If you can’t handle being threatened by a child, maybe you shouldn’t be a teacher!

(respectively taken from http://www.edarticle.com/parent-involvement/if-you-cant-handle-being-threatened-by-a-child-maybe-you-shouldnt-be-a-teacher.html )

The sad fact is this has become the norm for many parents who would rather criticize their child’s teacher than admit that their own child is in anyway wrong.

Mr. Kaye looked at the computer screen. The time read 10:25. If this class was going to be dismissed on time, he was going to have to get moving and minimize the distractions. The class had over ten pages scheduled to read aloud, as part of the curriculum for today. Still the class continued to yammer, as though it were lunch or maybe a crowded rock concert. Mr. Kaye raised his hand and roughly five to six of thirty in the class raised their hands. Most of the class was ignoring him, laughing, being social and exercising their freedom of ignorance. This was pretty much an everyday occurrence in Mr. Kaye’s class. He had complained to many facets at the school that were supposed to support him, but in the end nothing ever seemed to be done.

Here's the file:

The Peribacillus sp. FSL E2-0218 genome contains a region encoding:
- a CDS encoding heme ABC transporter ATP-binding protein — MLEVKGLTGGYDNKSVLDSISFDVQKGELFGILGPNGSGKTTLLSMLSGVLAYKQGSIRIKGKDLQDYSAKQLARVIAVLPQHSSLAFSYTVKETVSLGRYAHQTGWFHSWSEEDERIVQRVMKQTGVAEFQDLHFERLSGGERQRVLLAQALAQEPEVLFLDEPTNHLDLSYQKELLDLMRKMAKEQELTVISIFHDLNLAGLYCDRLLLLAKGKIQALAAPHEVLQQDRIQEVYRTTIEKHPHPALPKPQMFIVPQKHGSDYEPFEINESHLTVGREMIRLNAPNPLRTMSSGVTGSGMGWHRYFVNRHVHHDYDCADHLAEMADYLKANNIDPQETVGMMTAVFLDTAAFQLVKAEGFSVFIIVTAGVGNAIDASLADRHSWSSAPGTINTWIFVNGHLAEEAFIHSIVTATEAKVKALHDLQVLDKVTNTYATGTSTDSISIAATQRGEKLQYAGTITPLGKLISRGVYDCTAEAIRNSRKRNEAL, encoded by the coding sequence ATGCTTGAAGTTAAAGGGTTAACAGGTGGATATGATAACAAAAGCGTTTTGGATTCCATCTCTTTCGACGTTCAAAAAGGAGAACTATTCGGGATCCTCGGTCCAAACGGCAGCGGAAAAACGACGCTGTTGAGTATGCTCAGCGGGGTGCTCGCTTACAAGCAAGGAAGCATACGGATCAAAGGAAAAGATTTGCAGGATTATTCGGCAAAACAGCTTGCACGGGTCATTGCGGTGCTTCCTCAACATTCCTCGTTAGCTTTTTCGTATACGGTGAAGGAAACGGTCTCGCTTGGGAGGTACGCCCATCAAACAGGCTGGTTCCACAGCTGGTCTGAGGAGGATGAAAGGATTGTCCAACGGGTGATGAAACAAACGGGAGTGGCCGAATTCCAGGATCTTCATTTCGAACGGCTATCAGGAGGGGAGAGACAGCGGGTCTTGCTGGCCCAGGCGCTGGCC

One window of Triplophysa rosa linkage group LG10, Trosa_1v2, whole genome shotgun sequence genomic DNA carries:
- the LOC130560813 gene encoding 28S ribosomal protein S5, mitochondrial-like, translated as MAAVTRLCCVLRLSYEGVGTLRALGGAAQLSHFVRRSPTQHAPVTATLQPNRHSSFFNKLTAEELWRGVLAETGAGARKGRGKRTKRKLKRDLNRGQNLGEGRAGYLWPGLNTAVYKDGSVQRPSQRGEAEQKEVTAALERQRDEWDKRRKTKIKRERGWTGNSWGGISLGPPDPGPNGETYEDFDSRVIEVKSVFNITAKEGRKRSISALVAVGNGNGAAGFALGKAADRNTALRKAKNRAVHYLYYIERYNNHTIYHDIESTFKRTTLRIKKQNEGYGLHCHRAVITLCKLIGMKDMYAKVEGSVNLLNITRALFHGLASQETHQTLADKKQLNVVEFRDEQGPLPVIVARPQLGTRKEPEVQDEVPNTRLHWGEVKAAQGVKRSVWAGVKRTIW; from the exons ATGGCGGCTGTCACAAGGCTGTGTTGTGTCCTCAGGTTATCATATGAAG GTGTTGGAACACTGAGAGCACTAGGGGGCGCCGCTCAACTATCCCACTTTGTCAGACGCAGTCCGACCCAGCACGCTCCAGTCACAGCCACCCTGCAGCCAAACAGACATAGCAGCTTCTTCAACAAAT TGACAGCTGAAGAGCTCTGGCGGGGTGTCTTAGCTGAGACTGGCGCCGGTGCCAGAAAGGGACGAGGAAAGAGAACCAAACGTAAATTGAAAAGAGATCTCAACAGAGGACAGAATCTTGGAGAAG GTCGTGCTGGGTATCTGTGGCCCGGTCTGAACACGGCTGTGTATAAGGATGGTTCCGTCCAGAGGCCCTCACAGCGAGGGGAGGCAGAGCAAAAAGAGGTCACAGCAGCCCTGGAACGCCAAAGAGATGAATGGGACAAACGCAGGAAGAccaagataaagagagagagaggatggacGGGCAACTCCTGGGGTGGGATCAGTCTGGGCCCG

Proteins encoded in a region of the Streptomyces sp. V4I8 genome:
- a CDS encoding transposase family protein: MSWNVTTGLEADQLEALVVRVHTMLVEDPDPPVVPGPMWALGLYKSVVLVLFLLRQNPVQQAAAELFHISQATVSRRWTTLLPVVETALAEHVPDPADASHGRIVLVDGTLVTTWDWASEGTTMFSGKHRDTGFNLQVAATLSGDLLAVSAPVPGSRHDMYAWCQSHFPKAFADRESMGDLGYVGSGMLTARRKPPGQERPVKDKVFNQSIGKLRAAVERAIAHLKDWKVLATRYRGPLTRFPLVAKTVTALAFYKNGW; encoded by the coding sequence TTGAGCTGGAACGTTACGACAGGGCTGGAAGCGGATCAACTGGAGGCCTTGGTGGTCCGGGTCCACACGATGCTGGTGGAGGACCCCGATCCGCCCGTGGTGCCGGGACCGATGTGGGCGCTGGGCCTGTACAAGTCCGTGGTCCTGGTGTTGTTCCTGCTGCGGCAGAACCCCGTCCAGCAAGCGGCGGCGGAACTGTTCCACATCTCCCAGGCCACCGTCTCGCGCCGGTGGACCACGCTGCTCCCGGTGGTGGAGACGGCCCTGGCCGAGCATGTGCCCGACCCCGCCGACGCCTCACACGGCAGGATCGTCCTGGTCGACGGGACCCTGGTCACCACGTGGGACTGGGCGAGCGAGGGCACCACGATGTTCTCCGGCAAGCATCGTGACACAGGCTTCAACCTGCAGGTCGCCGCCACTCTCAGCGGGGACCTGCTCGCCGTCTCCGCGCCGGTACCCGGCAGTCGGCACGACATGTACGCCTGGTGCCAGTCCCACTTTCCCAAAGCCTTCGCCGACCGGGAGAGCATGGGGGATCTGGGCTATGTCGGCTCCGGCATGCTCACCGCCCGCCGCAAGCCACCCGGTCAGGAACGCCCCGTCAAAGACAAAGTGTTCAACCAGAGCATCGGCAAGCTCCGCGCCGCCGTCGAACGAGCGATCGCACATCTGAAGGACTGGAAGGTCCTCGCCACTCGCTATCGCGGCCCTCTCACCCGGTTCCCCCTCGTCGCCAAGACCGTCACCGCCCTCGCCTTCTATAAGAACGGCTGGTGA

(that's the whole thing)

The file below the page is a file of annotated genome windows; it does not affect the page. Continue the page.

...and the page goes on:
Finally after Mr. Kaye started calling out, “A minutes and twenty seconds…A minute and twenty-one second,” holding up a stopwatch, most of the class quieted down. There were still a few whispers toward the back, but Mr. Kaye recognized (for his class) this was as good as gets.

Mr. Kaye told the students to open their books on their desks to page 36. Then, he walked around the room, forcing many students to flip the books on their desks open to, because quiet frankly most of these children didn’t care, obeying a direct order from a teacher was second nature to them.